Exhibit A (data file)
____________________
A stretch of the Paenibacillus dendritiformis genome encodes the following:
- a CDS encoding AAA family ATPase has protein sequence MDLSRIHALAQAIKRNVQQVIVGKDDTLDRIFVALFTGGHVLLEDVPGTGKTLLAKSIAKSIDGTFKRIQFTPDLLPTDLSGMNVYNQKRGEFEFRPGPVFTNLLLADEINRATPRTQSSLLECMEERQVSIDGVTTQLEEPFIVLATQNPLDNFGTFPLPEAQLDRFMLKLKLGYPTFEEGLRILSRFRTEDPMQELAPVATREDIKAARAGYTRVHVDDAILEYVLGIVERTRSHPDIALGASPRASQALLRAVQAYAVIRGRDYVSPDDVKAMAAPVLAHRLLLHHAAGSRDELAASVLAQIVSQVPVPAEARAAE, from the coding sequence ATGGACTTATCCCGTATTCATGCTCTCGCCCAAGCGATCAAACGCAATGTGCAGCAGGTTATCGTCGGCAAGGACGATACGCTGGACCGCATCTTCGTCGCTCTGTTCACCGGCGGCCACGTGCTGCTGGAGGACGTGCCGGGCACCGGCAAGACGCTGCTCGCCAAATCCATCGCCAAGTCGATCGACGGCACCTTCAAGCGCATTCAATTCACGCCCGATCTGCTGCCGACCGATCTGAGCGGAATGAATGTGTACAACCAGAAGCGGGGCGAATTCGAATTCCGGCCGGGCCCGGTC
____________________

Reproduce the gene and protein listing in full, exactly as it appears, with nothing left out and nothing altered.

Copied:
A stretch of the Paenibacillus dendritiformis genome encodes the following:
- a CDS encoding AAA family ATPase has protein sequence MDLSRIHALAQAIKRNVQQVIVGKDDTLDRIFVALFTGGHVLLEDVPGTGKTLLAKSIAKSIDGTFKRIQFTPDLLPTDLSGMNVYNQKRGEFEFRPGPVFTNLLLADEINRATPRTQSSLLECMEERQVSIDGVTTQLEEPFIVLATQNPLDNFGTFPLPEAQLDRFMLKLKLGYPTFEEGLRILSRFRTEDPMQELAPVATREDIKAARAGYTRVHVDDAILEYVLGIVERTRSHPDIALGASPRASQALLRAVQAYAVIRGRDYVSPDDVKAMAAPVLAHRLLLHHAAGSRDELAASVLAQIVSQVPVPAEARAAE, from the coding sequence ATGGACTTATCCCGTATTCATGCTCTCGCCCAAGCGATCAAACGCAATGTGCAGCAGGTTATCGTCGGCAAGGACGATACGCTGGACCGCATCTTCGTCGCTCTGTTCACCGGCGGCCACGTGCTGCTGGAGGACGTGCCGGGCACCGGCAAGACGCTGCTCGCCAAATCCATCGCCAAGTCGATCGACGGCACCTTCAAGCGCATTCAATTCACGCCCGATCTGCTGCCGACCGATCTGAGCGGAATGAATGTGTACAACCAGAAGCGGGGCGAATTCGAATTCCGGCCGGGCCCGGTC